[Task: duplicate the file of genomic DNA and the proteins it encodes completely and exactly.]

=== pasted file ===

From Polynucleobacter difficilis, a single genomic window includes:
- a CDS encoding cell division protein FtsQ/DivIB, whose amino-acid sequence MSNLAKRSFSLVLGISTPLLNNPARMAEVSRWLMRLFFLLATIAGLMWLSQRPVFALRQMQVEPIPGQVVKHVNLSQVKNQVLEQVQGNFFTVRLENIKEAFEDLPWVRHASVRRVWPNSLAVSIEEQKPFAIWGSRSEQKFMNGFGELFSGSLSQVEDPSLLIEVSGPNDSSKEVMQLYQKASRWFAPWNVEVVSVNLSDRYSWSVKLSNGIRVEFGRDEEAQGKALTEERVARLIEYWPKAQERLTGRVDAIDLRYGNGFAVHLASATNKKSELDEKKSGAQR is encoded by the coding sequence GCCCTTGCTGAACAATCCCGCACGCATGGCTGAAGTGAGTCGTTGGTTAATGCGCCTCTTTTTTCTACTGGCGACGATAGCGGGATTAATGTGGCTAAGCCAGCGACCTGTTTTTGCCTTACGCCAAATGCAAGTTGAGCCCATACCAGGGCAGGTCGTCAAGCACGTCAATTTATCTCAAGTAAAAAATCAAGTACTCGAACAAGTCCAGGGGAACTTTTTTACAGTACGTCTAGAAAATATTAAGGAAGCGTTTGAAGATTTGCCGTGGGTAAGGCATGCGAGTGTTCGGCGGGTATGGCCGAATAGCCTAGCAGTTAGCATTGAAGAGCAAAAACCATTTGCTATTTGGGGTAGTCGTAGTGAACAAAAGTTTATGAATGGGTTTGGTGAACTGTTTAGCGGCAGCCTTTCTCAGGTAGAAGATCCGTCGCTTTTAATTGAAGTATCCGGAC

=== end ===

From Polynucleobacter difficilis, a single genomic window includes:
- a CDS encoding cell division protein FtsQ/DivIB, whose amino-acid sequence MSNLAKRSFSLVLGISTPLLNNPARMAEVSRWLMRLFFLLATIAGLMWLSQRPVFALRQMQVEPIPGQVVKHVNLSQVKNQVLEQVQGNFFTVRLENIKEAFEDLPWVRHASVRRVWPNSLAVSIEEQKPFAIWGSRSEQKFMNGFGELFSGSLSQVEDPSLLIEVSGPNDSSKEVMQLYQKASRWFAPWNVEVVSVNLSDRYSWSVKLSNGIRVEFGRDEEAQGKALTEERVARLIEYWPKAQERLTGRVDAIDLRYGNGFAVHLASATNKKSELDEKKSGAQR is encoded by the coding sequence GCCCTTGCTGAACAATCCCGCACGCATGGCTGAAGTGAGTCGTTGGTTAATGCGCCTCTTTTTTCTACTGGCGACGATAGCGGGATTAATGTGGCTAAGCCAGCGACCTGTTTTTGCCTTACGCCAAATGCAAGTTGAGCCCATACCAGGGCAGGTCGTCAAGCACGTCAATTTATCTCAAGTAAAAAATCAAGTACTCGAACAAGTCCAGGGGAACTTTTTTACAGTACGTCTAGAAAATATTAAGGAAGCGTTTGAAGATTTGCCGTGGGTAAGGCATGCGAGTGTTCGGCGGGTATGGCCGAATAGCCTAGCAGTTAGCATTGAAGAGCAAAAACCATTTGCTATTTGGGGTAGTCGTAGTGAACAAAAGTTTATGAATGGGTTTGGTGAACTGTTTAGCGGCAGCCTTTCTCAGGTAGAAGATCCGTCGCTTTTAATTGAAGTATCCGGAC